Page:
Sensitivity and impedance for multi-driver systems

antonymity

Member
2013-04-22 3:02 am
I'm fairly new to DIY audio in general, so I have some questions. I've exhausted my resources in finding a simple explanation for these points. Everything I find winds up going into complex math that I don't understand.

I'm not sure the easiest way to ask this, so I'll explain what I'm trying to do. I want to build a pair of partial line arrays with 8 small full-range drivers and one subwoofer. Everything I've done before has stayed inside the safe zone (and simple zone) when it comes to impedance, so I'm lost here.

So. According to the specs of the full-ranges, they have a sensitivity of 83db and are 8 ohms each. According to the subwoofer's specs, it is 96db when the two voice coils at 8 ohms each are wired in parallel.

First question is: When it comes to impedance, does the system impedance affect the amplifier as a whole or does the way each driver is wired affect it?

Example: Say I wired four in parallel, four in parallel, (2 ohms each set), then the two sets of four in parallel with each other and in series with the subwoofer (DVC wired in parallel for 4 ohms), it would be a system impedance of 5 ohms according to an impedance calculator I hope I'm not using improperly. The amplifier I have in mind (a T-amp) would have no problem with 5 ohms, but would the sets wired into two ohms each strain the amp at certain frequencies, damaging everything involved? Or does the rest of the wiring which makes the system impedance a total of 5 ohms negate the low impedance of the other components?

I'm sorry that my question sounds so convoluted. Wasn't sure how to word that.

Also, how do you calculate the overall sensitivity of that many drivers wired in such a way? I know two identical drivers wired in parallel will yield about +6db over a single driver, but I'm not sure how to go about approximating this many. I would like them to be in the range of the subwoofer.

The whole idea behind this is to create simple but decent-sounding and quite sensitive speakers to reach higher SPLs powered by a small 20W T-amp.

I may wind up putting the subwoofer in a bandpass box if the full range array winds up being too sensitive.
 
I want to build a pair of partial line arrays with 8 small full-range drivers and one subwoofer.
:confused: Can you clarify this a bit. Do you want to build a pair of speakers for stereo, or a single speaker (mono). Since you've only got one subwoofer, maybe you want to make a stereo pair of full-range arrays and share the sub with both channels?

First question is: When it comes to impedance, does the system impedance affect the amplifier as a whole or does the way each driver is wired affect it?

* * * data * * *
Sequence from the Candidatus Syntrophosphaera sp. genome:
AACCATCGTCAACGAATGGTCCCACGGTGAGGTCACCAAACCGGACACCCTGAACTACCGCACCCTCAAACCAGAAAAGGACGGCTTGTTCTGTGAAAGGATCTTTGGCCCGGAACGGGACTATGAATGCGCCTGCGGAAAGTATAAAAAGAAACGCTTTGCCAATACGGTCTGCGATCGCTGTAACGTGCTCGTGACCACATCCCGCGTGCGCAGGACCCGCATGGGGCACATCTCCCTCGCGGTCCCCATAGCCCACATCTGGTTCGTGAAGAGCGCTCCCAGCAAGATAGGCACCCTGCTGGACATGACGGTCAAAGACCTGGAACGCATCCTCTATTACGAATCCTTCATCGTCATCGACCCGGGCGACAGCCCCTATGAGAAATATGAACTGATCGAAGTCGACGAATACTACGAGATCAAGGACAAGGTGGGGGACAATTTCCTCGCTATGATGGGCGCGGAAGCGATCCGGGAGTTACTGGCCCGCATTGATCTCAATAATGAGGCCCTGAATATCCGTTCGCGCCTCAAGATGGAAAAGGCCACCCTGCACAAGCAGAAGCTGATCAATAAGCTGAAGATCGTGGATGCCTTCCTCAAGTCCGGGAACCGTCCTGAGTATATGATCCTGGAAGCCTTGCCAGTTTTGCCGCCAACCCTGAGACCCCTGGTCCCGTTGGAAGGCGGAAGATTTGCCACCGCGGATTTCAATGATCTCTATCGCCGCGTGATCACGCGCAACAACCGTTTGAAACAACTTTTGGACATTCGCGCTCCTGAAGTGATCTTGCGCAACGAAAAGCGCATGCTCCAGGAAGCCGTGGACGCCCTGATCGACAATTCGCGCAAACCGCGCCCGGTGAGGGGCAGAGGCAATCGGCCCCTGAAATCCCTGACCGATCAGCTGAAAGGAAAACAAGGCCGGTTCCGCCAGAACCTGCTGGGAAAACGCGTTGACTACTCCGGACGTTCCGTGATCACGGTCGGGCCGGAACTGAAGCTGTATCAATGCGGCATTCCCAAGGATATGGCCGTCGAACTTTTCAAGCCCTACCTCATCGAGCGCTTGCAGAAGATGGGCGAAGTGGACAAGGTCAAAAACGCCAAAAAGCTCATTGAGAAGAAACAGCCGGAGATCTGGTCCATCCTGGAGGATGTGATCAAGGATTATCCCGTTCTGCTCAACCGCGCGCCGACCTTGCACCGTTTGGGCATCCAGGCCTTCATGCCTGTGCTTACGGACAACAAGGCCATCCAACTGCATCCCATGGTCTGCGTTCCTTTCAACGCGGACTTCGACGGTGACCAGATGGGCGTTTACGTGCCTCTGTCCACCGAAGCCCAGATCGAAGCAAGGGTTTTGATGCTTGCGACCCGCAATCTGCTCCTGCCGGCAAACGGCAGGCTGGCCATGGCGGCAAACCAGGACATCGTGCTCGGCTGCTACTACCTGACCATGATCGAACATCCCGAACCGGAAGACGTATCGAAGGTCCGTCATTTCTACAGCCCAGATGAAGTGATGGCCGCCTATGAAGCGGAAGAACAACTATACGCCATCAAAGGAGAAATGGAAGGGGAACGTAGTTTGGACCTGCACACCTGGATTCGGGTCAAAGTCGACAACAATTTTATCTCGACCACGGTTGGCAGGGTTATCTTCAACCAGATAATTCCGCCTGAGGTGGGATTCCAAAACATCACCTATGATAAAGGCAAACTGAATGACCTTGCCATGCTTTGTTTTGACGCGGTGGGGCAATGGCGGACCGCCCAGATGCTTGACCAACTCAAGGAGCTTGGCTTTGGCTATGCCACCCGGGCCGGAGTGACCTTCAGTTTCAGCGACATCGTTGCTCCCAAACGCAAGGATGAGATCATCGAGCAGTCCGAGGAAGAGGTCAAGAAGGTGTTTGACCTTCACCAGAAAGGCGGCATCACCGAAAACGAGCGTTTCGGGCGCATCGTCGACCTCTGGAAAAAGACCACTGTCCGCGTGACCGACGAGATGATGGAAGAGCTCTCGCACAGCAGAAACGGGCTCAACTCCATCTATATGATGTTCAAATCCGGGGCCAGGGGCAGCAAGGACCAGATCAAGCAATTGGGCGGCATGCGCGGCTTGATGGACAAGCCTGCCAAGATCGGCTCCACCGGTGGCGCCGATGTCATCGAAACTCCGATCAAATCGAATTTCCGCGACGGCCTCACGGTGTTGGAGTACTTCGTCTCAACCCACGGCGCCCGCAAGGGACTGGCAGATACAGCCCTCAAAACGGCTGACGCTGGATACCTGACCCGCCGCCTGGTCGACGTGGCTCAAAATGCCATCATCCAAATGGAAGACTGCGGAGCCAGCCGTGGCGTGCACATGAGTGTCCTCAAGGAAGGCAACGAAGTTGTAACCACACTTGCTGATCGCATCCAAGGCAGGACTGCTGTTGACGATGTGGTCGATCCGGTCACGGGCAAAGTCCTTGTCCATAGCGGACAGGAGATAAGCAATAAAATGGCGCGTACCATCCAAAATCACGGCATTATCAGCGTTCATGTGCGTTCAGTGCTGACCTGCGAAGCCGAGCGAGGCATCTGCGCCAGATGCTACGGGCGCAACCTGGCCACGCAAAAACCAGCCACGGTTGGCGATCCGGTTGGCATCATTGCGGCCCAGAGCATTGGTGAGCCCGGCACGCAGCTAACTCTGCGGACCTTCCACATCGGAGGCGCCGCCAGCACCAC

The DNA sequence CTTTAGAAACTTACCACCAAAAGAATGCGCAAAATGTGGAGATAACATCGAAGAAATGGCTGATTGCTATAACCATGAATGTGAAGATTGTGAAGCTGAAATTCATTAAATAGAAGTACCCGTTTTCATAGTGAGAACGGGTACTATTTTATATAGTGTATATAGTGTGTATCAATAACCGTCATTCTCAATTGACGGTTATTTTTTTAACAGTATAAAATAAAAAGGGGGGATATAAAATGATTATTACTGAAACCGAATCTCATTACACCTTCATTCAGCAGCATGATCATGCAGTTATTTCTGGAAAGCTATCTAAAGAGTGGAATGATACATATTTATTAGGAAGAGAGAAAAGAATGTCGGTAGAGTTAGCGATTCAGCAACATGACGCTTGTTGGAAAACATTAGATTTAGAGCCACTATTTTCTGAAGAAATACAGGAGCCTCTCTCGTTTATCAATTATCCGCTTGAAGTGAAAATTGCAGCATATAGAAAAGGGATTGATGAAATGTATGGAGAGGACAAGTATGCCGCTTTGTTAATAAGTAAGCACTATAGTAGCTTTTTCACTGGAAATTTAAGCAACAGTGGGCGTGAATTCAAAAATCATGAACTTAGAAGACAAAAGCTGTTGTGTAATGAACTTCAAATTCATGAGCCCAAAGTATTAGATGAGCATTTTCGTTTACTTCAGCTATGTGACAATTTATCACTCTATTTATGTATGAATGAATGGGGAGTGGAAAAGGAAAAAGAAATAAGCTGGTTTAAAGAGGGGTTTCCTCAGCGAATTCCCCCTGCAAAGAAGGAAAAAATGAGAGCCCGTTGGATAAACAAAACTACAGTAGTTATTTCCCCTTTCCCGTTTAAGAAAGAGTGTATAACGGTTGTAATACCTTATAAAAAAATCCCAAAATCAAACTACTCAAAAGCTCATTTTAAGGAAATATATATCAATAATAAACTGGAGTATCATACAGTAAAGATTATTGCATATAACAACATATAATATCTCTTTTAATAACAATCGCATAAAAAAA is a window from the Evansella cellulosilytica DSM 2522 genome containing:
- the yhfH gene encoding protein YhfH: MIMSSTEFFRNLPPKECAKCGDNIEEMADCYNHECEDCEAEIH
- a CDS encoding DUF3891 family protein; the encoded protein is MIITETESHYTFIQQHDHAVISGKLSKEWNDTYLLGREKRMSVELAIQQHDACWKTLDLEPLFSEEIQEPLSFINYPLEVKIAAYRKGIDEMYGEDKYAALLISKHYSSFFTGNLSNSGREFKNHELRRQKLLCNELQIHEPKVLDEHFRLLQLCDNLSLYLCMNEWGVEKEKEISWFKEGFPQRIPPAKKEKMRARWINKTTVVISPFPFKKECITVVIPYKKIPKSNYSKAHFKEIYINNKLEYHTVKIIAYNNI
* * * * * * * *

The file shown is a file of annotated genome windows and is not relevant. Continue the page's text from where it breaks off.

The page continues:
The amp cares about the total impedance of the speaker system, which depends on how the drivers are wired up.

Or does the rest of the wiring which makes the system impedance a total of 5 ohms negate the low impedance of the other components?
Yes the amp will only care about the 5 Ohms total. BTW, you got the math right in your example, but that wouldn't be my first choice of how to wire them up.

Sounds like you're not planning to use any kind of crossover, right?
 

antonymity

Member
2013-04-22 3:02 am
Sorry for not being clear. I want to build a pair of speakers for stereo with 8 full range drivers and one sub in each speaker. 16 FR and two subs total.

If I wired them to be a 4 ohm load and then wired them in series with the sub for a system impedance of 8, would that decrease the sensitivity by much?

I will probably have to use some sort of crossover. I haven't worked it out yet, and my crossover will probably consist of the components, wire nuts, and glue, since I have no other tools now. I'm pretty bare bones at the moment. Anyhow, the "sub's" spec sheet claims it is fairly flat up to 800hz (and useable up to 1500) and the FR down to 150. So 200 or 300 hz seemed right to me, since it's supposedly lower than the hyper-sensitive section of human hearing.
 
For starters, you seem to have missed that the "nominal" impedance of the drivers is a pretty useless spec. You need to know what the impedance curves of the system look like over the frequency range to determine the impact on the amplifier.

The impedance curve will also be affected by the crossover. It isn't simle and it takes some math. A crossover simulation program will handle the math.

You've also picked a fairly challenging project for a beginner.
 
Hi,

I hope not to cloud the issue but there are somethings you should have in your arsenal before making a decision.

Think of the line array and the woofer as separate circuits. You won't be combining them in a series or parallel, you are dividing the source and send part of it to the woofer and part to the tweeter. If the drivers are not carrying the same frequencies, the amp does not see it as a raising or lowering of impedance.

The line array can be wired as 4Ω and should have at least a cap as a high pass filter. 200 hz is a good starting point unless the woofer is not designed to go that high. Please post the woofer model so we can help judge a good cut off point. The woofer has to have a low pass filter. If you are cutting it off quite low, you might even want to consider a plate amp for the woofer as the cost of a good low pass filter can be almost as much as a plate amp. The plate amp will give your system balance and versatility in one package, whereas a low pass filter can be a headache. For a few more dollars, you get peace of mind and a sound that is easy adjusted to your taste.